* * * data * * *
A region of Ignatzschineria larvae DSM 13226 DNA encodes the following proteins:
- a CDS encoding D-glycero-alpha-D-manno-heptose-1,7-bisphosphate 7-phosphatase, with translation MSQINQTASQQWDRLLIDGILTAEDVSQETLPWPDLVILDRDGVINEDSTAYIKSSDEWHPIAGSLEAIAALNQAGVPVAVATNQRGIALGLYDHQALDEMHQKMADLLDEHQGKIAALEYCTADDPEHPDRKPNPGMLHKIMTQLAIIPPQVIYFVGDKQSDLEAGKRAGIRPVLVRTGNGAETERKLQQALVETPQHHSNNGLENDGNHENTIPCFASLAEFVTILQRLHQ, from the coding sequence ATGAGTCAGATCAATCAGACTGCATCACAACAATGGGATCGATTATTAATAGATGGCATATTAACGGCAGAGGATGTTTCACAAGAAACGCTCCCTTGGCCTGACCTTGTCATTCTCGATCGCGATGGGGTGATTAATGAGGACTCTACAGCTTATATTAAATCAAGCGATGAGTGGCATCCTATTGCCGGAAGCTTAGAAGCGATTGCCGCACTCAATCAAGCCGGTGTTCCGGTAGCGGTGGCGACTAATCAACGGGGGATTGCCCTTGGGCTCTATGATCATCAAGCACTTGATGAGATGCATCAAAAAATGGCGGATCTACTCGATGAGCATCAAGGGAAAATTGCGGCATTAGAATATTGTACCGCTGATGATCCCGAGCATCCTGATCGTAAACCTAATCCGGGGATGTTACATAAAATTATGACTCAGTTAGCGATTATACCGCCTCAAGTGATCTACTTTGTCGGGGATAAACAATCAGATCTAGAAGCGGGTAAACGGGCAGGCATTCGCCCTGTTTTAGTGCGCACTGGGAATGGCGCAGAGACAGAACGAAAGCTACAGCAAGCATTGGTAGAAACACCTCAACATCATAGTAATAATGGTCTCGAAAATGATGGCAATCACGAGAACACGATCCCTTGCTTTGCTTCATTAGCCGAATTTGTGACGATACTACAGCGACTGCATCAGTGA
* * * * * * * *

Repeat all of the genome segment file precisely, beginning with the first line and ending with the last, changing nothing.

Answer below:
A region of Ignatzschineria larvae DSM 13226 DNA encodes the following proteins:
- a CDS encoding D-glycero-alpha-D-manno-heptose-1,7-bisphosphate 7-phosphatase, with translation MSQINQTASQQWDRLLIDGILTAEDVSQETLPWPDLVILDRDGVINEDSTAYIKSSDEWHPIAGSLEAIAALNQAGVPVAVATNQRGIALGLYDHQALDEMHQKMADLLDEHQGKIAALEYCTADDPEHPDRKPNPGMLHKIMTQLAIIPPQVIYFVGDKQSDLEAGKRAGIRPVLVRTGNGAETERKLQQALVETPQHHSNNGLENDGNHENTIPCFASLAEFVTILQRLHQ, from the coding sequence ATGAGTCAGATCAATCAGACTGCATCACAACAATGGGATCGATTATTAATAGATGGCATATTAACGGCAGAGGATGTTTCACAAGAAACGCTCCCTTGGCCTGACCTTGTCATTCTCGATCGCGATGGGGTGATTAATGAGGACTCTACAGCTTATATTAAATCAAGCGATGAGTGGCATCCTATTGCCGGAAGCTTAGAAGCGATTGCCGCACTCAATCAAGCCGGTGTTCCGGTAGCGGTGGCGACTAATCAACGGGGGATTGCCCTTGGGCTCTATGATCATCAAGCACTTGATGAGATGCATCAAAAAATGGCGGATCTACTCGATGAGCATCAAGGGAAAATTGCGGCATTAGAATATTGTACCGCTGATGATCCCGAGCATCCTGATCGTAAACCTAATCCGGGGATGTTACATAAAATTATGACTCAGTTAGCGATTATACCGCCTCAAGTGATCTACTTTGTCGGGGATAAACAATCAGATCTAGAAGCGGGTAAACGGGCAGGCATTCGCCCTGTTTTAGTGCGCACTGGGAATGGCGCAGAGACAGAACGAAAGCTACAGCAAGCATTGGTAGAAACACCTCAACATCATAGTAATAATGGTCTCGAAAATGATGGCAATCACGAGAACACGATCCCTTGCTTTGCTTCATTAGCCGAATTTGTGACGATACTACAGCGACTGCATCAGTGA